Autoimmunity: ANA, anti-DNA Ab and c-ANCA negative, p-ANCA 41U/ml and anti-GBM Ab 287U/ml. Normal serum protein. Serology for HBV and HCV negative.

Given these clinical and analytical findings, a renal biopsy was performed via open lumbotomy, as the patient had a single functional kidney.

The anatomical pathology described a total of 49 glomeruli, three of them sclerosed and the structure of the others was extensively affected. Fibrinoid necrosis and extracapillary cell and circumferential proliferation were found in 100% of the glomeruli. The small vessels also had necrotising vasculitis. The direct IF study provided a linear and diffuse positive in the glomerular basement membrane, with IgG positive and the rest of the antibodies negative. In summary, extracapillary glomerulonephritis was detected with intense involvement of 100% of the glomeruli of the sample and IF typical of anti-GBM Ab-mediated extracapillary glomerulonephritis (type I), see Figures 1 and 2.

From admission, the patient required renal replacement therapy. He was treated with intravenous cyclophosphamide at a dose of 1.5mg/kg/day, methylprednisolone 500mg/24h for 3 days and plasmapheresis (7 sessions). The cyclophosphamide was discontinued due to thrombocytopaenia. There was no pulmonary involvement at any time during evolution.

Currently, the patient is on haemodialysis with arteriovenous fistula as the vascular access.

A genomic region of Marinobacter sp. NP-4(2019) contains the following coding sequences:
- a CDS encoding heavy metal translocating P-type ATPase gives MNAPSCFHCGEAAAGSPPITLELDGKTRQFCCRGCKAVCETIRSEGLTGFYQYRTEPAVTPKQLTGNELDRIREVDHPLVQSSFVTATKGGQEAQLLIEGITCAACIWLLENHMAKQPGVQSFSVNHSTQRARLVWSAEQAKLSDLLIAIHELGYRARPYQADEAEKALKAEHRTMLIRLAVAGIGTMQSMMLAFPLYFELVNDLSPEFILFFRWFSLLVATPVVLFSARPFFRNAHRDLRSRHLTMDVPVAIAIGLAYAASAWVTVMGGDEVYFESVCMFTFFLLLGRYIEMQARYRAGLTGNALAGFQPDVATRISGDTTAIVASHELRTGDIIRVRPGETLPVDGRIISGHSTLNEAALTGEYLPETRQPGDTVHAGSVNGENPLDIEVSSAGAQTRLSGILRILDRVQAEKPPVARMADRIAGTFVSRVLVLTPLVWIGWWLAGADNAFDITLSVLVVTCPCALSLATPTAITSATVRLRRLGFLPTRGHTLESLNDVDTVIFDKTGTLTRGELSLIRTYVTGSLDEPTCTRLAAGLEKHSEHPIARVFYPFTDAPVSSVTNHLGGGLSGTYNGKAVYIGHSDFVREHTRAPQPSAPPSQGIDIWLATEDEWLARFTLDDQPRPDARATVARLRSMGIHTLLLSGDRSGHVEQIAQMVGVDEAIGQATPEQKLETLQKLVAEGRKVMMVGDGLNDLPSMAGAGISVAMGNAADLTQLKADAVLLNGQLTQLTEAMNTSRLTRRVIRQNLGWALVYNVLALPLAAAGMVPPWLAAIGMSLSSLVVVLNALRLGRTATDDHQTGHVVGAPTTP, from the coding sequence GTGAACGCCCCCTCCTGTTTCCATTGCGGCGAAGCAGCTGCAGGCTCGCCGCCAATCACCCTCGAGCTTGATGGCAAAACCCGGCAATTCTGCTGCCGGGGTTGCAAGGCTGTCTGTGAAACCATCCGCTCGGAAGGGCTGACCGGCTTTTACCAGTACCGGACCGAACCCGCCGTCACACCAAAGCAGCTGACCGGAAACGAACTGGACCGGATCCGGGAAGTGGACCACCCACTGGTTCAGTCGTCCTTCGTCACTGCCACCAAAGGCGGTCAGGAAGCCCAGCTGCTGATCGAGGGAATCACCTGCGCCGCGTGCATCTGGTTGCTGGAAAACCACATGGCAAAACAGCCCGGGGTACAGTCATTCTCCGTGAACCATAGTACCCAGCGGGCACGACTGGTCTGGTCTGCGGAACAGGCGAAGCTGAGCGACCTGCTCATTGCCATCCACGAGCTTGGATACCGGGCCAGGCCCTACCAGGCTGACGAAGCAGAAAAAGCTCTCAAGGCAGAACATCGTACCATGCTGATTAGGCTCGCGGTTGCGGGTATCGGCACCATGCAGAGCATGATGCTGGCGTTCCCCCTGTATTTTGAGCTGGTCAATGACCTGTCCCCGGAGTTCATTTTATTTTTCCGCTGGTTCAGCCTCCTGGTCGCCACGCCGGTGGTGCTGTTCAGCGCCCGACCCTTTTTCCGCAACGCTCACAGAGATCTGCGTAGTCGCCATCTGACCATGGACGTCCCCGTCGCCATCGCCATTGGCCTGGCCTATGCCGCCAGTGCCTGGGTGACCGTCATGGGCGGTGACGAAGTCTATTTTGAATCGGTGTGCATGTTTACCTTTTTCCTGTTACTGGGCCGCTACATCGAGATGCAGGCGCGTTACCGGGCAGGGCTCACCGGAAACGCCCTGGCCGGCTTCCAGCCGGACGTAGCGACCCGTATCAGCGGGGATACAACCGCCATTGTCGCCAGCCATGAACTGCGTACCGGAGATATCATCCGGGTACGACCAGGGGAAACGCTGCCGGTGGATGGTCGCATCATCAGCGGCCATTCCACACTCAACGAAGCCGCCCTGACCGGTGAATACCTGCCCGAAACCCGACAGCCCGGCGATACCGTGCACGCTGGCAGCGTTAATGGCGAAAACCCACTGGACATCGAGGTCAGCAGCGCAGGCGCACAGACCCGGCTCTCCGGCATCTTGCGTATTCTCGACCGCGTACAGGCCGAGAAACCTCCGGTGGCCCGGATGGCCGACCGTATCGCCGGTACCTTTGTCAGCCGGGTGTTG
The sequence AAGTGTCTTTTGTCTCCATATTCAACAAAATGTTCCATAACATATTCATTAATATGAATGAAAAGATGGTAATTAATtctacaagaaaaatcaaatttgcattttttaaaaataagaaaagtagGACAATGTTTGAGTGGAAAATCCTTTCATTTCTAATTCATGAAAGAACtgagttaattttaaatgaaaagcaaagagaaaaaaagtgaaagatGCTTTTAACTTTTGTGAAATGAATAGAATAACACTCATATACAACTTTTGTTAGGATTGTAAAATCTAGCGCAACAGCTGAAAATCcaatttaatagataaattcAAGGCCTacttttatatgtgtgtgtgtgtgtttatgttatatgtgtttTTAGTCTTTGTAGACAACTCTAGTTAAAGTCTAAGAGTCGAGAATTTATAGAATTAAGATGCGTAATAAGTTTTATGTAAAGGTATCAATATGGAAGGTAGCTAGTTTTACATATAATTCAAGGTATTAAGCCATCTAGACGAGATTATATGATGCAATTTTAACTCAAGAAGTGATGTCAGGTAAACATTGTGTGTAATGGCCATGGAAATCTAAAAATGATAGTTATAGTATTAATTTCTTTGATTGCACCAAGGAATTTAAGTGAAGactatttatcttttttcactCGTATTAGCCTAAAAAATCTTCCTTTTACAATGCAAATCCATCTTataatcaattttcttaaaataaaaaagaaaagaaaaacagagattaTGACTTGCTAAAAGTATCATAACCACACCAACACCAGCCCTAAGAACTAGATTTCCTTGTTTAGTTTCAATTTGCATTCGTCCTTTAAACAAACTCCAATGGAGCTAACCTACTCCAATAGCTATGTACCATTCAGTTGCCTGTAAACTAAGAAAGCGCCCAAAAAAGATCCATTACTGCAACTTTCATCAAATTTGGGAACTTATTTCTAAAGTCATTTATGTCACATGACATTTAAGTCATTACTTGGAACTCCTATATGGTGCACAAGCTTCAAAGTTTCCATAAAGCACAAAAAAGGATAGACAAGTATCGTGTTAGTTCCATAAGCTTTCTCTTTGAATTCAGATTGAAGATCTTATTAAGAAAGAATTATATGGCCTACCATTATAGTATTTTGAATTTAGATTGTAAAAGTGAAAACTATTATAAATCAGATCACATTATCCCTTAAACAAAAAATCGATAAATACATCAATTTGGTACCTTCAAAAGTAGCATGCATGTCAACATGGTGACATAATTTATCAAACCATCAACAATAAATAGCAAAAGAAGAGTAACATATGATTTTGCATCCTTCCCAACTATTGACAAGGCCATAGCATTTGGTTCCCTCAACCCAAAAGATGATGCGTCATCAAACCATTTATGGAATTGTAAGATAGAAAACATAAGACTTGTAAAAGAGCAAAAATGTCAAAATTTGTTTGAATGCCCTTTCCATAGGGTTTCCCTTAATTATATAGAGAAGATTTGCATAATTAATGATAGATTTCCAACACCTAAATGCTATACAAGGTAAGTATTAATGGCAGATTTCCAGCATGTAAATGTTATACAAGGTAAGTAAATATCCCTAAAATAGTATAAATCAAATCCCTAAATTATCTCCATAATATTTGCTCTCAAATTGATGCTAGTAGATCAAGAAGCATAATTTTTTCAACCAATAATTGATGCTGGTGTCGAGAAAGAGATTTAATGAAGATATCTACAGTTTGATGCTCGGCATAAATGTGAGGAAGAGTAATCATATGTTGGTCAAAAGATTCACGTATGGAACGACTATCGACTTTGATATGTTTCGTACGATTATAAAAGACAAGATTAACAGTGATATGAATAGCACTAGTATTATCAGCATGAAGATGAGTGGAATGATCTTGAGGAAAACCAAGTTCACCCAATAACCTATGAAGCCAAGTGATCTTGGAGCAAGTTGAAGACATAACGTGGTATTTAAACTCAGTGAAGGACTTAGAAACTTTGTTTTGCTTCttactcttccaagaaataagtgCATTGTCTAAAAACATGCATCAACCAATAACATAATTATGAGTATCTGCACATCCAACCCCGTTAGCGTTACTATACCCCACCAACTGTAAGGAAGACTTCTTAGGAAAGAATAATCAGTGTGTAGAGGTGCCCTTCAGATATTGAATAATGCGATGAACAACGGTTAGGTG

Discussion

The percentage of serum coexistence of p-ANCA and anti-GBM Ab was quantified in different series at around 25%.1,3-5 Currently, the clinical profile, the prognosis and the pathophysiological role of each antibody in the serum of patients with p-ANCA and anti-GBM Ab coexistence is still under investigation. It is not clear whether the ANCA-associated GN predisposes the development of the anti-GBM Ab-mediated disease or if the ANCA becomes positive in the course of the anti-GBM Ab-mediated GN.

However, one of the most relevant factors is that IF studies are not routinely described in the literature. Therefore, we are not sure if “double positive” cases are type III or type I EGN.

In type III ANCA+ EGN, the existence of anti-GBM Ab has been described in up to 5% of cases. Due to the greater frequency of this disease, most reported cases are included in this group. Some studies suggest that ANCA GN appears first, followed by anti-GBM Ab disease.1,3 In these cases, it has been suggested that there is an exposure of the glomerular basement membrane antigens and the development of anti-GBM Ab.

In type I EGN, it has been reported that up to 30% of cases may be associated with the existence of ANCA. Due to the lower frequency of this disease, fewer cases have been reported.4,5 The pathogenesis of this condition is not clear and it seems that altered immune regulation results in the development of both, p-ANCA and anti-GBM Ab.

In addition, it has been suggested that patients with ANCA and anti-GBM Ab, paradoxically, have a better prognosis.6 However, this has not been confirmed, and it has even been stated that renal survival in patients with dual positive is no better than those with only anti-GBM Ab.1,3,8 In a study by Lindic et al.,10 patients with anti-GBM Ab, ANCA and a creatinine of higher than 5.6mg/dl on admission did not recover renal function, despite treatment with prednisolone, cyclophosphamide and plasma exchange.

We reported a case of type I EGN with positive linear IF and serum coexistence of anti-GBM Ab and p-ANCA. The poor prognosis of renal function in these cases was seen in our patient, who was dependent on haemodialysis despite aggressive treatment.

Figure 1. Silver technique

Figure 2. Immunofluorescence